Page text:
A gathering of the family today without a death. A rare occurrence. Normally it is a loss that pulls our shortly-flung ranks back to a home base. Not today. Just hot dogs and hamburgers and my-how-you've-grown or my-how-you've-lost. There is always more exclamation at the loss. That is what we notice. We notice that M- arrives without kids or husband in tow, alone in her round, yellow car. The brakes squeak as she stops next to my grandfather's old truck. The angular bones of her face scrunch up. She juts when she speaks, each sentence a punch, a cut, a kick in your gut. Her hips have grown larger, I notice. I try to notice the putting on as well as the taking off. A small black ball pierces her lower lip. That's M-.
There's also LA‑, J‑, S‑, and A‑, younger than M- by five or six years. All of them mid-twenties. Most have metal in their faces and live among concrete and glass. Pierced eyebrows and tongues. Splashes of color on calves, shoulders. They seem wild to me, that bunch, too open in their ways. I'm more pulled into myself, like an elbow on a cold day. I recall them all as toddlers that followed me around. Kids with locked knees, dumb with their motions, shy. S- fell asleep in my lap once, now she lurches about, making loud mention of her butt. They all seem so far away even though they are right here, glinting under the Texas sun.
My grandmother: a prune in a lawn chair. She makes these little laughs around her cigarette, the smoke oozing out between her fingers. With each of her laughs, she deflates. I never recall her thick with laughter, but I watch her now in her chair in front of the box fan, bored and somewhat puzzled by the children. She shrinks each time she exhales. Perhaps laughter is like an ovarian egg bundle-one only has so many to last a life and near the end the tank hollows.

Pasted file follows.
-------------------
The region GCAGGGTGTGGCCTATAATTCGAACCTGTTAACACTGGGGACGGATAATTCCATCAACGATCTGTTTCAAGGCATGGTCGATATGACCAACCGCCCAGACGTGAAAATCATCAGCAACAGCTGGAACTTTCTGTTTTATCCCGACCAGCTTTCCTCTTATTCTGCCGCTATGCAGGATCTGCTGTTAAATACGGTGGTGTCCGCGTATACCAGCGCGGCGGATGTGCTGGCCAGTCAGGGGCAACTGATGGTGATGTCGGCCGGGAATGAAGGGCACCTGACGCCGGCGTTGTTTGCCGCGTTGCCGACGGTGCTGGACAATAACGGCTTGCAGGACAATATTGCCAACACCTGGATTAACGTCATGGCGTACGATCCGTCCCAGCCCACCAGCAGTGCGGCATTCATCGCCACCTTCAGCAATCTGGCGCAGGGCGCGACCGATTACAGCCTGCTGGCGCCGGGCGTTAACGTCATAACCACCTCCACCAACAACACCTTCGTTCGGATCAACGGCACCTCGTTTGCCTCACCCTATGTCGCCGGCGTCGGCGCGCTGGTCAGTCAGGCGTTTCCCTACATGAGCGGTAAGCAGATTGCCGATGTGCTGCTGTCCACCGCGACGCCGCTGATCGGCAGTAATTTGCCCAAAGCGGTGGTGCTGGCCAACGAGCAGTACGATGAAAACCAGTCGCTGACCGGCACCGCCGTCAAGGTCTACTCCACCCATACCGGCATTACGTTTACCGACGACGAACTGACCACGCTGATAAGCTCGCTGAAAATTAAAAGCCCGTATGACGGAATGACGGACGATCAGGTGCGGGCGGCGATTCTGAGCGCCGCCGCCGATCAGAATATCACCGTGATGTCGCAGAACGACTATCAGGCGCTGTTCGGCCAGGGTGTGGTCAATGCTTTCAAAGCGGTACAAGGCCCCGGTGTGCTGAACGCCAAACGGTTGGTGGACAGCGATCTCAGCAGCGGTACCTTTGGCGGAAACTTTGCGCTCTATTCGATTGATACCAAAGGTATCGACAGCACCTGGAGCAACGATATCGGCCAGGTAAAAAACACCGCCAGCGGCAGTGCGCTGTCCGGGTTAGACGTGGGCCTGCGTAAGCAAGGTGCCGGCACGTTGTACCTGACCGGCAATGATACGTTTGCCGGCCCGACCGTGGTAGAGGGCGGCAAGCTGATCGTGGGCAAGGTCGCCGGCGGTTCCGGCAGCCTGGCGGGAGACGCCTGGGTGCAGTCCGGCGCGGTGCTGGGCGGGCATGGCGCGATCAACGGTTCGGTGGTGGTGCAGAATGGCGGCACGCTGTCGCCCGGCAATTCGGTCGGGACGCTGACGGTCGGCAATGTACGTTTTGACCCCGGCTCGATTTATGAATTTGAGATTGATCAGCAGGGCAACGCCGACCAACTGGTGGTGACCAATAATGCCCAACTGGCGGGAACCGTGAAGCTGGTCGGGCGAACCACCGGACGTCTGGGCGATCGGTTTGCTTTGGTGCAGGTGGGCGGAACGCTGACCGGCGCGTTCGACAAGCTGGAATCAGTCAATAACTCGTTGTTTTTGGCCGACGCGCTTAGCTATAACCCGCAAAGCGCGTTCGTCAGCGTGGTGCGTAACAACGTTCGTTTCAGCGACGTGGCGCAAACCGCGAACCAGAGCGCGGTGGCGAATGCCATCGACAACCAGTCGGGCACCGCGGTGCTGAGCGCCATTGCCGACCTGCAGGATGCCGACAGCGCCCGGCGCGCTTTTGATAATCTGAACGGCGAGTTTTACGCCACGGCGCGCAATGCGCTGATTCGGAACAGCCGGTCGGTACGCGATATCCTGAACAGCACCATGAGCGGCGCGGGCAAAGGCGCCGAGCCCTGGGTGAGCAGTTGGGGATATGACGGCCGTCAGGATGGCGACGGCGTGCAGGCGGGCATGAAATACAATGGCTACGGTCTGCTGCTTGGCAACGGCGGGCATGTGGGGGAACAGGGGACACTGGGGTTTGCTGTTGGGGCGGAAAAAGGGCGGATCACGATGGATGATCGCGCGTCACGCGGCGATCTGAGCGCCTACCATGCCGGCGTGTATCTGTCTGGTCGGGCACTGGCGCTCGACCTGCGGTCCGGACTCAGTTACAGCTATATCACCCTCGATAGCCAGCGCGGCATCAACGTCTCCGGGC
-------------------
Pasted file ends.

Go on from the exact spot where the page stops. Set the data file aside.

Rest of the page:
There's also T‑, who has HIV. Thin and brown. Shaved head. He wears a Bluetooth phone all the time on his ear. Looks like a Borg, only not bad-ass. He's constantly moving. Never sits. He smiles, but it's a motion like kissing a pane of glass. T- is an empty room, his movement an attempt to discover the edge of himself.
Others as well, parents of the metaled-out kids: J- and N- and D‑, the last two my mother's sisters. My brother with his shorts on, black socks and balding head. Three or four more that I don't know, others pulled in by the youth. They move fast, as if they expect things to happen now. Perhaps it does for them. I suppose all the glass they live around reflects the world back to them, throws out the images they crave. I imagine M- there catching an image and stamping it to her lower back like a tramp. I reach down and fill my palm with dirt. M- looks at me with a face sour as a young raisin. I let the dust fall through my fingers. She doesn't understand. She flings herself at bright reflections in the glass, sees another lonely person there clamoring toward her.
Most of them suck on their cigarettes and sweat. T- walks around spraying Listerine on the tables to keep the flies away. He insists it works, but we all flick our hands about our faces, watch the flies launch from our hot dogs.